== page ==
Google and all the rest of the Silicon Valleyites say they didn’t know about what was happening, and if you don’t believe that, well, they will then tell you that they didn’t provide “direct access.” Oh, okay, not “direct access”--just full access. And what did the companies get in return for this cooperation with the government? A pat on the head? Or something more? Did any of these companies make any serious attempt to put any sort of limits on what was being snooped, and how it was being utilized?
Let’s remember: All these companies had a lot of leverage, because any one of them had the power to make the PRISM operation, at least some of it, public. But they all chose not to; they all chose to be part of the effort. How come? Patriotism? Or something else?
Fifth, Eric Schmidt, in particular, seems on his way to becoming a major Democratic powerbroker, bringing Silicon Valley smarts--and who knows what else--into the realm of partisan campaigning. Schmidt is so into this president that he snapped up the 2012 Obama campaign’s data analytics team--hired the whole Chicago group--and has now launched them in a new company. The company, Civis Analytics, will work on various for-profit and non-profit projects, including helping the Obama administration dragoon young people into Obamacare. And oh yes, Civis will also work on political campaigns--but only for Democrats.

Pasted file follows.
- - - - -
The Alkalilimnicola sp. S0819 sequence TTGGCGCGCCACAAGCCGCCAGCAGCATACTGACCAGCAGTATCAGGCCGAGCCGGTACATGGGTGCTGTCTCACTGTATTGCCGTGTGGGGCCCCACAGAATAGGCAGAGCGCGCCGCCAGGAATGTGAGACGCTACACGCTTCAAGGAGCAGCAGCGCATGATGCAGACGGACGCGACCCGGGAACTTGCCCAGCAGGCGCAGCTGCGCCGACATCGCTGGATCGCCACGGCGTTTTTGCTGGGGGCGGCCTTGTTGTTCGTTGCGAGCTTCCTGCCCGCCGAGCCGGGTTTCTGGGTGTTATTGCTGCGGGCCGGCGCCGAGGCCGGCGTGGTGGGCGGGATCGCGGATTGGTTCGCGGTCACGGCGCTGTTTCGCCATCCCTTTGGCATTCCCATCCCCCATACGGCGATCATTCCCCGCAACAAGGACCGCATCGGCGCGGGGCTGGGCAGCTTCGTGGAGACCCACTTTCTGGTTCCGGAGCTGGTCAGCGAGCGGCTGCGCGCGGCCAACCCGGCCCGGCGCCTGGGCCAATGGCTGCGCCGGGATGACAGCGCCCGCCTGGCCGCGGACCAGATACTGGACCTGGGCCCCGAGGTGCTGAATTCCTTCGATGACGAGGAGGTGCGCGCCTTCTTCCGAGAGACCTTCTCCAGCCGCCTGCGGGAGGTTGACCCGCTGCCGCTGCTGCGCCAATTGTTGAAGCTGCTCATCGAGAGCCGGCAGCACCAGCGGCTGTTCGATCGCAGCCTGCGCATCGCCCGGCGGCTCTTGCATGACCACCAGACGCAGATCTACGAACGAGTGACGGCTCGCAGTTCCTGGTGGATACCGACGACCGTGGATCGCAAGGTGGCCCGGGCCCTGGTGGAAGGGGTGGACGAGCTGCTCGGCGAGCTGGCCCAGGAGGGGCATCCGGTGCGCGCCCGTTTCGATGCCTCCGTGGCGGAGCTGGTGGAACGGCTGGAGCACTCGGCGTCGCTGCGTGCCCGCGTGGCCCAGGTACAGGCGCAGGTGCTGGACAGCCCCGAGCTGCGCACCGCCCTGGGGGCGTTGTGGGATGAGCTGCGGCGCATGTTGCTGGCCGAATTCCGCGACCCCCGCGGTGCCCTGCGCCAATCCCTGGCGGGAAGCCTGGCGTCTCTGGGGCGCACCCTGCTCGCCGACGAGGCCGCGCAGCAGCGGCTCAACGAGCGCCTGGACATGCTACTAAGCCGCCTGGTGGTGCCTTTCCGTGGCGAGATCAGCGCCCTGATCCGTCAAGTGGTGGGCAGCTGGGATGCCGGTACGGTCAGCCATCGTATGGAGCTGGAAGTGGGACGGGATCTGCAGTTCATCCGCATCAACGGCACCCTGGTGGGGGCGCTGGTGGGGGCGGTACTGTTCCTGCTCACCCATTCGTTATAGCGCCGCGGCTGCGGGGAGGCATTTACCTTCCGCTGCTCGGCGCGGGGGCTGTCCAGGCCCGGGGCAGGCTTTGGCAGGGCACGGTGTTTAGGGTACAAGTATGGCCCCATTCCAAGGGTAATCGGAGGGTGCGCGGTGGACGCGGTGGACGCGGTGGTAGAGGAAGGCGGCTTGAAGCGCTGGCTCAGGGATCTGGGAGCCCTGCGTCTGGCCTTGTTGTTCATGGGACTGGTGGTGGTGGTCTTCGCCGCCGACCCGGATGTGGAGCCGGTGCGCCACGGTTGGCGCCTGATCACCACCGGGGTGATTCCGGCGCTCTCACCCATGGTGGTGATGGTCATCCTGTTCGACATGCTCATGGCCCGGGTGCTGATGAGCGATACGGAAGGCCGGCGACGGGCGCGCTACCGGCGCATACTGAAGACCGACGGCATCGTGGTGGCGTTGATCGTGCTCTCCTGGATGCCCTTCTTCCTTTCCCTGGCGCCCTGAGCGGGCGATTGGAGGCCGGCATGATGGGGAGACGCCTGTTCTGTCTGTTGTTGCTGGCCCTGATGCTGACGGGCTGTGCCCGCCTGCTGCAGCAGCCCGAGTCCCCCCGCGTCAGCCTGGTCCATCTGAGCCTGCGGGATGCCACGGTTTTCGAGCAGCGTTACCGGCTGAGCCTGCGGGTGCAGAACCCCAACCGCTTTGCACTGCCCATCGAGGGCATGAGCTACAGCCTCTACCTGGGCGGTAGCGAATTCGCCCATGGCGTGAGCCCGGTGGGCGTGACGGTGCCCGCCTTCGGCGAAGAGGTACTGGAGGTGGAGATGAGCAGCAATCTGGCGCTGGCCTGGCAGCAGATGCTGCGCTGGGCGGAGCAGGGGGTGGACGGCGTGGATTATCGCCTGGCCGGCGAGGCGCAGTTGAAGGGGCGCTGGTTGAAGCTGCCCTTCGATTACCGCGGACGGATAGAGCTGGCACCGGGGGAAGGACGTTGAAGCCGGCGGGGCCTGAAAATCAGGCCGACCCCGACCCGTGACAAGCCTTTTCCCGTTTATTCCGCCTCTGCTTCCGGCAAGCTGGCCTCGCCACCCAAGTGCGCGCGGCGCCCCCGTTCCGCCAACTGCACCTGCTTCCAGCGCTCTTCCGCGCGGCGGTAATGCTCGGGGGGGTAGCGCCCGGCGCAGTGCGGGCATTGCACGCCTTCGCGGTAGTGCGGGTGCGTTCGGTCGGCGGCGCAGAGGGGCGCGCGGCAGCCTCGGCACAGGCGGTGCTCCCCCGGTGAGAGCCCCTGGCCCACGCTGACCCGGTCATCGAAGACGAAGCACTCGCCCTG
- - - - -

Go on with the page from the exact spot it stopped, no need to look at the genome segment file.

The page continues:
So we might ask: Is Schmidt really doing the right thing for the employees and shareholders of Google? To say nothing of all those Google users? Is it really in keeping with Schmidt’s fiduciary duty to his company to get so extended into the policy and politics of the Obama administration? Are Schmidt’s actions truly helping the long-term growth and well-being of Google? Not only are its American customers justifiably freaked out, but how ‘bout customers worldwide? If you were a citizen of another country, would you really want to keep using Google if you know that American intelligence types--and maybe American political operatives--were perusing your private life?
Sixth, young Edward Snowden, the 29-year-old who leaked the PRISM information, is sort of a Zelig figure--if you remember your Woody Allen movies--for our own time. That is, the naive figure who ends up in the middle of great events, without fully understanding what is happening all around him. As a teenager in 2003, at the height of the patriotic feeling of the War on Terror in 2003, Snowden joined the US Army. He was discharged after breaking both of his legs in a training accident, and then, as he made his way up the ladder in the national security apparatus, he seems to have veered between sort of liking Obama and actually supporting libertarian candidates.
In other words, Snowden seems to have been pro-war when just about everyone was pro-war, and he became part of the national security sector when it was a boom industry. More recently, he believed that Obama would bring about positive hope and change, even as he himself became more and more skeptical of government. Then, of course, came his profound disillusion, and the PRISM leak.